Over the past decade Dainty has brought her utterly raw, emotional artistry to her burlesque performances. She co-produced the performance art collective Colour Me Dragg and founded Les Femme Fatales: Women of Colour burlesque troupe, the only burlesque troupe for women of colour in Canada. Her performances have been showcased at Rock. Paper. Sistahz, the Rhubarb Festival, Harbourfront Centre, Killjoy’s Kastle: A Lesbian Haunted House conceived by Allyson Mitchell and countless venues throughout the city of Toronto. Recently, her speaking engagements have included workshops with women and youth on themes of empowerment, glamour, beauty, self love and self care as revolutionary acts. She has taught workshops at Ryerson University, University of Ottawa, and York University on radical body positivity, survival and thriving.Dainty has written for Sway magazine, Lover Magazine, About magazine, Xtra! Newspaper, Sage Blog, Shameless Magazine and The Witness Journal.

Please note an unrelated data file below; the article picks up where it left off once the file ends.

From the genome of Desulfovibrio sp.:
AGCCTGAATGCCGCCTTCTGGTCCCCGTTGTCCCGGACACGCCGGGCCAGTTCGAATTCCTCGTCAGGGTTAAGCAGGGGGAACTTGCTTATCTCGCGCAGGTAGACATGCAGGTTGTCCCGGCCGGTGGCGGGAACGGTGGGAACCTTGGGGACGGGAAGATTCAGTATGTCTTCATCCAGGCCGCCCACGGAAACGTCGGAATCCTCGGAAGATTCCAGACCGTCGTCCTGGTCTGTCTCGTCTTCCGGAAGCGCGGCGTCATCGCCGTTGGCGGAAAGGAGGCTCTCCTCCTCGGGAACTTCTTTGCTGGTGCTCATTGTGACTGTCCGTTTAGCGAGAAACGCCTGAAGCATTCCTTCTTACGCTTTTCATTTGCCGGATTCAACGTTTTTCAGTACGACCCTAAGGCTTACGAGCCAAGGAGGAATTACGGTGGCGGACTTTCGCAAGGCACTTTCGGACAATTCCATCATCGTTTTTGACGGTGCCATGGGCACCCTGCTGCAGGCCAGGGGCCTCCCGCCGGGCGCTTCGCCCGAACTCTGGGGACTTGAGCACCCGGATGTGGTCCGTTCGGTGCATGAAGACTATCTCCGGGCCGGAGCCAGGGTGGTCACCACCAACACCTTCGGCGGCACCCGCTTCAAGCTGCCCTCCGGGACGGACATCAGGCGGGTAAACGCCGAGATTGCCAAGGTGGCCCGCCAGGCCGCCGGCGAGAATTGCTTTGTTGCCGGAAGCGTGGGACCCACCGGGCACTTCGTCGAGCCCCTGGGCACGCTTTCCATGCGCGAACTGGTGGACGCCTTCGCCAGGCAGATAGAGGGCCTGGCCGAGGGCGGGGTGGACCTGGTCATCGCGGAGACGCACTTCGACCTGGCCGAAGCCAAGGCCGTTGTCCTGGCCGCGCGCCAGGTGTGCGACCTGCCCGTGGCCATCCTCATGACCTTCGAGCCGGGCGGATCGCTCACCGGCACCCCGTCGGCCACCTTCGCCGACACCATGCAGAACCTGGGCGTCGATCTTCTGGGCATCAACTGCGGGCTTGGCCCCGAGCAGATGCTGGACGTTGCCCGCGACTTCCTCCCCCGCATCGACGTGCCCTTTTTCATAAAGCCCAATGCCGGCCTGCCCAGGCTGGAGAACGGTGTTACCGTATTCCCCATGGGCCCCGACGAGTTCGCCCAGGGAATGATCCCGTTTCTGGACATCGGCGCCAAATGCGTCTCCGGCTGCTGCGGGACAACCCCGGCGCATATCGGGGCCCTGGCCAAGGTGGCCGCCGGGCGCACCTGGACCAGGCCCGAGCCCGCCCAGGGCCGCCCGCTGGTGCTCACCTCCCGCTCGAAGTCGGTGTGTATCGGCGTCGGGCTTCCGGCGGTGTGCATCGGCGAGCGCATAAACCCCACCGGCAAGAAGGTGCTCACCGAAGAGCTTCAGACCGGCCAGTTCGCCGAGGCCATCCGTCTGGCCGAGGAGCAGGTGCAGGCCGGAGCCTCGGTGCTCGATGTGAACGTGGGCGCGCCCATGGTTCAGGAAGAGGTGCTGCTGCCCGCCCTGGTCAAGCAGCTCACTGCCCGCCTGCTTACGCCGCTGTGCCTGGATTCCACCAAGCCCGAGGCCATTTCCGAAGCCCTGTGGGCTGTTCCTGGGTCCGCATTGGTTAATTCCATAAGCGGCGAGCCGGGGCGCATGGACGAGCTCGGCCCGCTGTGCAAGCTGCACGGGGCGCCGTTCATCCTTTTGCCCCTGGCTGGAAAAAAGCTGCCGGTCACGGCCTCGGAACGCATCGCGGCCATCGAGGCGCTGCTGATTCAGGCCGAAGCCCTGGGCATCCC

b. 1973, Israel
Meir Tati works in video and performance. Recent exhibitions have included the Moscow Biannual for Young Art (2008), and presentations at EPAF (Warsaw), ZAZ Festival (Tel Aviv) and other exhibitions and performances in Italy, Germany and Istanbul. Tati recently finished an artist’s residency in Copenhagen. This will be his first appearance in North America.
Cree / Canada
Ariel Smith is an urban nēhiyaw iskwew (plains Cree woman), a self-taught filmmaker, video artist, writer and cultural worker currently based on unceded Algonquin territory, Ottawa, Ontario. She has shown at festivals and galleries internationally including: Images Festival (Toronto), Mix Experimental Film Festival (NYC), Urban Shaman (Winnipeg), MAI (Montréal), Gallery Sans Nom (Moncton), Santa Fe Indian Market (Santa Fe, New Mexico), Solid Screens (Cairns, Australia) and Cold Creation Gallery (Barcelona, Spain).